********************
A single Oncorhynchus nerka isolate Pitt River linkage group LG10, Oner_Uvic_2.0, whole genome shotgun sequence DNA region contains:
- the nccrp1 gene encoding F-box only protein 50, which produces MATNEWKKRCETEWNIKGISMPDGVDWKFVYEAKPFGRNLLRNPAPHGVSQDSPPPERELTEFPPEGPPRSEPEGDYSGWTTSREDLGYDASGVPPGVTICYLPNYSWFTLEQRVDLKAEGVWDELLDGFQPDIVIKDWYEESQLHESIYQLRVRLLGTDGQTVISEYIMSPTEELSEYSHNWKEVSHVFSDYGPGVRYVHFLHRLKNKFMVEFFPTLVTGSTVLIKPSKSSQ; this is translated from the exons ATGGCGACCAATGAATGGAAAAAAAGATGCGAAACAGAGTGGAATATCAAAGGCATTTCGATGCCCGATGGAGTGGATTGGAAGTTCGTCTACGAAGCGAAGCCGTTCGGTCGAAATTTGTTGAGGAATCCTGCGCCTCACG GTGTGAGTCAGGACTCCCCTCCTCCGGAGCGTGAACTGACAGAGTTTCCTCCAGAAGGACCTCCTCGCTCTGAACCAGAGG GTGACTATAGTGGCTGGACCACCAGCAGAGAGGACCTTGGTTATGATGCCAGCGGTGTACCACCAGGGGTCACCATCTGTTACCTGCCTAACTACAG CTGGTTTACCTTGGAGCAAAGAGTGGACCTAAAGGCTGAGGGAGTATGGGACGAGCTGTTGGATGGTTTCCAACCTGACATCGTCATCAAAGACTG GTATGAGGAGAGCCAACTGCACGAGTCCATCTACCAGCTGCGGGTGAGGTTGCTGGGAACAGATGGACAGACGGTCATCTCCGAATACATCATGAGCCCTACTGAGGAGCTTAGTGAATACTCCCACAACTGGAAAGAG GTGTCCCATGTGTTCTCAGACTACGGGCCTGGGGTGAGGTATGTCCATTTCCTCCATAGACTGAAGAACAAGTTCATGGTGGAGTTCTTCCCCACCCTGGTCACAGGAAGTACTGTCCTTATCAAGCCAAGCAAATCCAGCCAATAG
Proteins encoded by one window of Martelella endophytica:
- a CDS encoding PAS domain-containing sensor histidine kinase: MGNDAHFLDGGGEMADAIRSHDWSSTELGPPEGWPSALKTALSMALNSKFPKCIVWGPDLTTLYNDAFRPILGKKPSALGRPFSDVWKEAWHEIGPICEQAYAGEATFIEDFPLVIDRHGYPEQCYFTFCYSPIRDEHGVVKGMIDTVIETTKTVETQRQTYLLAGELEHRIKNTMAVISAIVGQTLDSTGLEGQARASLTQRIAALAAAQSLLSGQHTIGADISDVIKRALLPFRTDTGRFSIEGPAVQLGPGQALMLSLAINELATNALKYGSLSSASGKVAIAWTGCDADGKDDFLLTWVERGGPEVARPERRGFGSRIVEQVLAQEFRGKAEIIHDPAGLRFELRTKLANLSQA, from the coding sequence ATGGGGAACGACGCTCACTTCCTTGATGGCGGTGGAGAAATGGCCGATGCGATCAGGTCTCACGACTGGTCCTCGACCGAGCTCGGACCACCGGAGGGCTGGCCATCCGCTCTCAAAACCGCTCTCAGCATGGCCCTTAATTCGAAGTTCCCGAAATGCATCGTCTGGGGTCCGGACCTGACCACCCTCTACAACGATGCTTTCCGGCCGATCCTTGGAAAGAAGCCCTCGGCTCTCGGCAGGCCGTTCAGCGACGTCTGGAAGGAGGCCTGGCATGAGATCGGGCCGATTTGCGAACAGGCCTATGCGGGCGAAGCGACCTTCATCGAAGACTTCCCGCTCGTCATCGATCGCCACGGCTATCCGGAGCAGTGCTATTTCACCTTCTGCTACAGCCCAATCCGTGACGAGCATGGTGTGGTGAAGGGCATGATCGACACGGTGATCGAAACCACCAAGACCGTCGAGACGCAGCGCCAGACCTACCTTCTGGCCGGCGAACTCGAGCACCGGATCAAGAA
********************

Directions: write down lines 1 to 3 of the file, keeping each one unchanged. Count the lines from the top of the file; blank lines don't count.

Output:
A single Oncorhynchus nerka isolate Pitt River linkage group LG10, Oner_Uvic_2.0, whole genome shotgun sequence DNA region contains:
- the nccrp1 gene encoding F-box only protein 50, which produces MATNEWKKRCETEWNIKGISMPDGVDWKFVYEAKPFGRNLLRNPAPHGVSQDSPPPERELTEFPPEGPPRSEPEGDYSGWTTSREDLGYDASGVPPGVTICYLPNYSWFTLEQRVDLKAEGVWDELLDGFQPDIVIKDWYEESQLHESIYQLRVRLLGTDGQTVISEYIMSPTEELSEYSHNWKEVSHVFSDYGPGVRYVHFLHRLKNKFMVEFFPTLVTGSTVLIKPSKSSQ; this is translated from the exons ATGGCGACCAATGAATGGAAAAAAAGATGCGAAACAGAGTGGAATATCAAAGGCATTTCGATGCCCGATGGAGTGGATTGGAAGTTCGTCTACGAAGCGAAGCCGTTCGGTCGAAATTTGTTGAGGAATCCTGCGCCTCACG GTGTGAGTCAGGACTCCCCTCCTCCGGAGCGTGAACTGACAGAGTTTCCTCCAGAAGGACCTCCTCGCTCTGAACCAGAGG GTGACTATAGTGGCTGGACCACCAGCAGAGAGGACCTTGGTTATGATGCCAGCGGTGTACCACCAGGGGTCACCATCTGTTACCTGCCTAACTACAG CTGGTTTACCTTGGAGCAAAGAGTGGACCTAAAGGCTGAGGGAGTATGGGACGAGCTGTTGGATGGTTTCCAACCTGACATCGTCATCAAAGACTG GTATGAGGAGAGCCAACTGCACGAGTCCATCTACCAGCTGCGGGTGAGGTTGCTGGGAACAGATGGACAGACGGTCATCTCCGAATACATCATGAGCCCTACTGAGGAGCTTAGTGAATACTCCCACAACTGGAAAGAG GTGTCCCATGTGTTCTCAGACTACGGGCCTGGGGTGAGGTATGTCCATTTCCTCCATAGACTGAAGAACAAGTTCATGGTGGAGTTCTTCCCCACCCTGGTCACAGGAAGTACTGTCCTTATCAAGCCAAGCAAATCCAGCCAATAG
Proteins encoded by one window of Martelella endophytica: